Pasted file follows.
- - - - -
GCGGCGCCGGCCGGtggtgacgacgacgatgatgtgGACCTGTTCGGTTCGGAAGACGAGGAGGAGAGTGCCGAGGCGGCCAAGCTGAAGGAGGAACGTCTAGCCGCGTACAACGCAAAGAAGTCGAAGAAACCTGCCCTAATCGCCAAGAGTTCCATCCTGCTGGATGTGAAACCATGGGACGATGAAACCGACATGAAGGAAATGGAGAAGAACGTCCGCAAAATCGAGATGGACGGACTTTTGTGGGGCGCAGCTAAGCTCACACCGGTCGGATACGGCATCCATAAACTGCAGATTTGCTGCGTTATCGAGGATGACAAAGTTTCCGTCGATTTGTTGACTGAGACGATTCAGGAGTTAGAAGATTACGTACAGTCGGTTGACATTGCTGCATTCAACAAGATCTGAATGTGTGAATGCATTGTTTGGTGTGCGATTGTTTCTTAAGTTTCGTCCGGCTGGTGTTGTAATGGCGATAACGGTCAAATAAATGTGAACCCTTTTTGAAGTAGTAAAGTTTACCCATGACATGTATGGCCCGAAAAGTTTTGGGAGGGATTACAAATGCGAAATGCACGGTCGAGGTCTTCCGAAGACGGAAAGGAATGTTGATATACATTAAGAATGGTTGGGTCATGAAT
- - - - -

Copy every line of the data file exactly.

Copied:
GCGGCGCCGGCCGGtggtgacgacgacgatgatgtgGACCTGTTCGGTTCGGAAGACGAGGAGGAGAGTGCCGAGGCGGCCAAGCTGAAGGAGGAACGTCTAGCCGCGTACAACGCAAAGAAGTCGAAGAAACCTGCCCTAATCGCCAAGAGTTCCATCCTGCTGGATGTGAAACCATGGGACGATGAAACCGACATGAAGGAAATGGAGAAGAACGTCCGCAAAATCGAGATGGACGGACTTTTGTGGGGCGCAGCTAAGCTCACACCGGTCGGATACGGCATCCATAAACTGCAGATTTGCTGCGTTATCGAGGATGACAAAGTTTCCGTCGATTTGTTGACTGAGACGATTCAGGAGTTAGAAGATTACGTACAGTCGGTTGACATTGCTGCATTCAACAAGATCTGAATGTGTGAATGCATTGTTTGGTGTGCGATTGTTTCTTAAGTTTCGTCCGGCTGGTGTTGTAATGGCGATAACGGTCAAATAAATGTGAACCCTTTTTGAAGTAGTAAAGTTTACCCATGACATGTATGGCCCGAAAAGTTTTGGGAGGGATTACAAATGCGAAATGCACGGTCGAGGTCTTCCGAAGACGGAAAGGAATGTTGATATACATTAAGAATGGTTGGGTCATGAAT